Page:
Milton Jones at The Wolfson Howler

LOTTIE UNWIN gets her lolz out with the lads.

Abi Palmer Jamie Mathieson Milton Jones Tom Davenport Wolfson Howler

Monday 8th November, 8.00 at Wolfson College Bar. £5.


I piled into a cab with my boyfriend and 5 of his mates. These are the young men behind Tab comments such as, ‘I got deaned for being in possession of two huge guns’ on Deaned!:Cambridge Discipline Uncovered, and the 21 times it has been ‘liked’.  I am sorry to have blown your cover boys.  Sitting under the computer desk at the side of the stage, I didn’t feel the same love for The Wolfson Howler I am normally overcome by.  But it was just me fidgeting awkwardly; the Lads had their cheap Crabbies and were happy.  And that was the not the only time that night I had to concede they were right.

The Lads argued first act Jamie Mathieson didn’t do ironic jokes about being working class nearly well enough for us to forgive the lack of originality.  I had to agree, and not only because  I went to a private school and they didn’t.

The Lads didn’t notice the subtle irony in Jonny Leonard’s choice of Topshop a/w ’10-esque outfit as he told his brilliant tale of children recruited into sweat shops by Philip Green and Pointy, The Magic Needle.   They also didn’t notice that his timing fell apart in the second half of the act, so I felt like the sceptic.

Lads, it turns out, don’t like intervals, though they do appreciate the economic benefits; muttering ‘more money at the bar’, ‘fair enough mate’ to each other.  I had to agree; though the drinks are cheap, the format of The Howler dragged.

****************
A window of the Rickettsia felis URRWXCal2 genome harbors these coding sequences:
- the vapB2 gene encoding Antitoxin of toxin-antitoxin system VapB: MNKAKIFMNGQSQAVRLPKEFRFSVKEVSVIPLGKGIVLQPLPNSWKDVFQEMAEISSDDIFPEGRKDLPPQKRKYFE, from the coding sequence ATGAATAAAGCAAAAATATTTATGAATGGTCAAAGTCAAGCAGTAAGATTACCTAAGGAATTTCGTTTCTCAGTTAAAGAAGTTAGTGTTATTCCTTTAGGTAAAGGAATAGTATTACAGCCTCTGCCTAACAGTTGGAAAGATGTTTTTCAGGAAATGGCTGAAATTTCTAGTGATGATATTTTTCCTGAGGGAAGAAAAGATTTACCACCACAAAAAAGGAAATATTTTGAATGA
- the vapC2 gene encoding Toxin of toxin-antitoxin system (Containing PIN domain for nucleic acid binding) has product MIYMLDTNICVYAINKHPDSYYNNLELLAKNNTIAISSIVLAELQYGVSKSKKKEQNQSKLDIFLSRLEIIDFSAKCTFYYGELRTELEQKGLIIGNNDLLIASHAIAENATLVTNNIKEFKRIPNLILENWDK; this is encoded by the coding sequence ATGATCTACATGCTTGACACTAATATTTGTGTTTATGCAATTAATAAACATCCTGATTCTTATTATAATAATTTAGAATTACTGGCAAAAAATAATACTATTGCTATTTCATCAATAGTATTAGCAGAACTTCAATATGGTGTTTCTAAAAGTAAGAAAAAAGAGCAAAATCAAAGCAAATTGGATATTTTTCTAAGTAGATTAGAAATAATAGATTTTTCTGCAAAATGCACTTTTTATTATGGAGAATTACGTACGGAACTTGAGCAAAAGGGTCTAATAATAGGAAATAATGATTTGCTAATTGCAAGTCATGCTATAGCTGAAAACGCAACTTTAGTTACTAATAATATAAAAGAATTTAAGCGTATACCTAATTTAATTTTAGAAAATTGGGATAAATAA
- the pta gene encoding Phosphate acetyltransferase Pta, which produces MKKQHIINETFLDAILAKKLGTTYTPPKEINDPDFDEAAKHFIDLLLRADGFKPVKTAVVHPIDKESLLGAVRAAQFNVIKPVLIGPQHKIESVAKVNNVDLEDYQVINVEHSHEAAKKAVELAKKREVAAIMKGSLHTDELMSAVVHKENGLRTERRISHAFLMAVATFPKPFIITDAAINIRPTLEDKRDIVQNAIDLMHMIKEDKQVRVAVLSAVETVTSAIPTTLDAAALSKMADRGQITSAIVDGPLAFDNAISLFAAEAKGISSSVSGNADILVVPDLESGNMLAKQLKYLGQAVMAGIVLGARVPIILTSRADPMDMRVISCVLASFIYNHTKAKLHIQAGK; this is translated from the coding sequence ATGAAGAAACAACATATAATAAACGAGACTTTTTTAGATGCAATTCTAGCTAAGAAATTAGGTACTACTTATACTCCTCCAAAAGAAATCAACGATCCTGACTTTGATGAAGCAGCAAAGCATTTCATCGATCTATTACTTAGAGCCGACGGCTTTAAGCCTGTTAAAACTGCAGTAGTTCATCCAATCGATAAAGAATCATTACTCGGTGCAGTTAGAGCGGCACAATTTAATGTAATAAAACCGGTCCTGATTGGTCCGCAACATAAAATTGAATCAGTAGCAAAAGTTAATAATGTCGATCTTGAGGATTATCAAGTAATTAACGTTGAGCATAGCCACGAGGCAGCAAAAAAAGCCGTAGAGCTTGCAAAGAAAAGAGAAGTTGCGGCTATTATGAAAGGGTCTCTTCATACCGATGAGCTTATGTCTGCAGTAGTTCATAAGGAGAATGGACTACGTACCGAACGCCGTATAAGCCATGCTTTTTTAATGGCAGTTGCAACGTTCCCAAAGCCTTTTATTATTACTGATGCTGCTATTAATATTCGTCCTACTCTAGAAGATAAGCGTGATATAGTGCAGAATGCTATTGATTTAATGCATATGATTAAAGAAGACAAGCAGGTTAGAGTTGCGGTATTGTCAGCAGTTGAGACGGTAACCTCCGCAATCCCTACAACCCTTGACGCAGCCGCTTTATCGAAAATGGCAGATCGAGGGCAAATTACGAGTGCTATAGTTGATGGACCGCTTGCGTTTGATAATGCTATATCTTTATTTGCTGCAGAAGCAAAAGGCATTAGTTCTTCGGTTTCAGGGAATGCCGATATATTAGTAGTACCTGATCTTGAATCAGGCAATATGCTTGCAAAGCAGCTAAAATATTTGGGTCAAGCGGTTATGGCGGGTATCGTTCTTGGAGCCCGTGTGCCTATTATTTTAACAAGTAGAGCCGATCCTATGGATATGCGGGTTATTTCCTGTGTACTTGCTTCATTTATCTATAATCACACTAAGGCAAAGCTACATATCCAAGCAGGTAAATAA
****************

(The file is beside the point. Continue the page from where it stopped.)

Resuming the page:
The female comedians didn’t go down well, though there were murmurs of respect for Abi Palmer’s balls amongst The Lads when she got up and rapped.  I passionately wanted to disagree and have a dramatic fight with my boyfriend over it so I had something to gossip about in the library, but it was true.  When Abi said herself, ‘there is only so far you can go with a novelty rap act’ it was already too late.  A friend in the lobby assured me Emerald Paston showed ‘talent’.  Perhaps if we’d been sitting in front of the stage they would have appreciated such ‘talent’ more?  There, I got a misogynist rant in anyway.

It should be no surprise that this group, who still find the running Tab comments debate about Tom Davenport’s potentially famous relations funny, fail to find Ed Gamble’s old jokes old.  And I suppose that, yes, though I have heard ‘that Sugababes joke’ before, he is still without doubt the best man for his job.

Finally, of course, headliner Milton Jones was a consummate professional.  He knew exactly how to ride audience response;  when he lamented, ‘I used to be bullied at school’, we all cooed ‘Aww’ for him to pithily reply, ‘It was by pirates, you’re not helping’.  He knew how to keep us engaged, framing his opportunity to test material as a competition with a friend, and certainly knew how to make a joke.  ‘I used to supply filofaxes to the mafia.  I was involved in very organised crime’ was my personal favourite.

With punchlines in every breath, however, I just couldn’t keep up, and felt like the thick kid as I sat cross legged amongst grown men weeping with laughter.  They were getting the jokes in time and I wasn’t, so I have to promise to stop rolling my eyes at their Tab comments and concede £5 for comedy of Milton Jones’ standard is unbelievable.